Senator Grassley explained the measure:

The Sunshine in the Courtroom Act is full of provisions that ensure that the introduction of cameras and other broadcasting devices into the courtrooms goes as smoothly as it has at the state level. First, the presence of the cameras in Federal trial and appellate courts is at the sole discretion of the judges--it is not mandatory. The bill also provides a mechanism for Congress to study the effects of this legislation on our judiciary before making this change permanent through a 3 year sunset provision. The bill also protects the privacy and safety of non-party witnesses by giving them the right to have their faces and voices obscured. Finally, it includes a provision to protect the due process rights of any party, and prohibits the televising of jurors.
See 157 Cong. Rec. S908-09 (Feb. 17, 2011) (remarks of Sen. Grassley). The decision of the presiding judge to allow or deny televised proceedings may not be challenged through an interlocutory appeal.

In the district court, any trial witness may request that their face and voice “be disguised or otherwise obscured in such manner as to render the witness unrecognizable to the broadcast audience of the trial proceeding,” unless the due process rights of a party would be violated. Additionally, the presiding judge has “the discretion to obscure the face and voice of an individual” upon a good cause showing that the electronic recording “would threaten -- (i) the safety of the individual; (ii) the security of the court; (iii) the integrity of future or ongoing law enforcement operations; or (iv) the interest of justice.”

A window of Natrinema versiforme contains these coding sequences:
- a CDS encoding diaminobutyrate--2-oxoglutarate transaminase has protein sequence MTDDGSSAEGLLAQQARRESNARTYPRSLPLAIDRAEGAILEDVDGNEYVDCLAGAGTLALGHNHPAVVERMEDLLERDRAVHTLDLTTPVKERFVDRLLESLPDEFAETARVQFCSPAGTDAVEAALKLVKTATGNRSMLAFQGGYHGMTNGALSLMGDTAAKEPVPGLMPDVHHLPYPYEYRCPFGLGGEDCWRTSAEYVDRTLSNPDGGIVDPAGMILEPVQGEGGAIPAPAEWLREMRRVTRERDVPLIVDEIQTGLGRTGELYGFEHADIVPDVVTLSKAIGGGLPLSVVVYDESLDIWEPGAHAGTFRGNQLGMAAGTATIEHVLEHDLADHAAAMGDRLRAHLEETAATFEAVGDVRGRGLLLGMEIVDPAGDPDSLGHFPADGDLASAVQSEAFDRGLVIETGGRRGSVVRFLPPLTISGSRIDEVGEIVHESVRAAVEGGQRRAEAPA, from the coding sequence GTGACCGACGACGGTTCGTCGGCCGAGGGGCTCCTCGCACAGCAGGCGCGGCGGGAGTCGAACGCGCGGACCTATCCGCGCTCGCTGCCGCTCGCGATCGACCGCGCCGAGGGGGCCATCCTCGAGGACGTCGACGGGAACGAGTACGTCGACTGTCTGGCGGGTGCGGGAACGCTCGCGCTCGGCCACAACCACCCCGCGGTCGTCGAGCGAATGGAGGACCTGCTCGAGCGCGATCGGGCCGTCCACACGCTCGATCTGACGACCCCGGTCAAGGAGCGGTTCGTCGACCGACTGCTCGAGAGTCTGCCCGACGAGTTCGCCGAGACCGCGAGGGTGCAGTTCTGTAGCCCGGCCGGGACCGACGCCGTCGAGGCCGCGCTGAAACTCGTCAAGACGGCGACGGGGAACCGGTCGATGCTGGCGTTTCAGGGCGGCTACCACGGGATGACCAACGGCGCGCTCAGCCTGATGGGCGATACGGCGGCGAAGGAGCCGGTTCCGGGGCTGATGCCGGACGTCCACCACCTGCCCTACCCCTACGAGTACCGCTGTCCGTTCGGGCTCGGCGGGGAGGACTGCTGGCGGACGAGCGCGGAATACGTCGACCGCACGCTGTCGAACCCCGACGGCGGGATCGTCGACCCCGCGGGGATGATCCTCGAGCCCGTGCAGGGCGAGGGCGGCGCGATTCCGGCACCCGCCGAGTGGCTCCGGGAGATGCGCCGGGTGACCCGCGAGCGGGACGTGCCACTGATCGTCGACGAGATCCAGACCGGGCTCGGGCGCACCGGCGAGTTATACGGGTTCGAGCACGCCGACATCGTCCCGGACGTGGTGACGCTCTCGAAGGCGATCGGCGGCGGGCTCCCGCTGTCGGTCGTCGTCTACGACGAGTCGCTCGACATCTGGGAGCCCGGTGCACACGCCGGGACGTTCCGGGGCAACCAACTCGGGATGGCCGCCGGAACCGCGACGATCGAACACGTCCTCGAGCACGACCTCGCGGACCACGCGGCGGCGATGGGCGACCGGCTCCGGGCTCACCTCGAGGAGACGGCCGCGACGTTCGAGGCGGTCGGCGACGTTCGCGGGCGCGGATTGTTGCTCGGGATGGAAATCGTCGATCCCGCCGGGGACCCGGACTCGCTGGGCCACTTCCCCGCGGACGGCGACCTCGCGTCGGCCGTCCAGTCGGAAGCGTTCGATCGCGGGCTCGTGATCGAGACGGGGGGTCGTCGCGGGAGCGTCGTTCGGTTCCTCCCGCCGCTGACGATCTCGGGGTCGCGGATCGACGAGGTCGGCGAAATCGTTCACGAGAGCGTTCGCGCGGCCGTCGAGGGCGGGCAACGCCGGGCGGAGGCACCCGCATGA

There are a few situations in which no electronic recording is permitted. For example, no broadcast is permitted of “any juror in a trial proceeding, or of the jury selection process” nor of conferences between attorneys and clients and adverse counsel.

Prior Congressional Action

During the past few Congresses, the Senate Judiciary Committee has favorably reported out legislation that would authorize cameras in federal courts. In the last Congress, on March 19, 2009, the Senate Judiciary Committee reported out the “Sunshine in the Courtroom Act of 2009,” S. 657, 111th Cong., 1st Sess. (2009), originally introduced by Senator Grassley (R-IA). See Senate Judiciary Committee Approves Measures Authorizing Cameras In The Supreme Court And Other Federal Courts.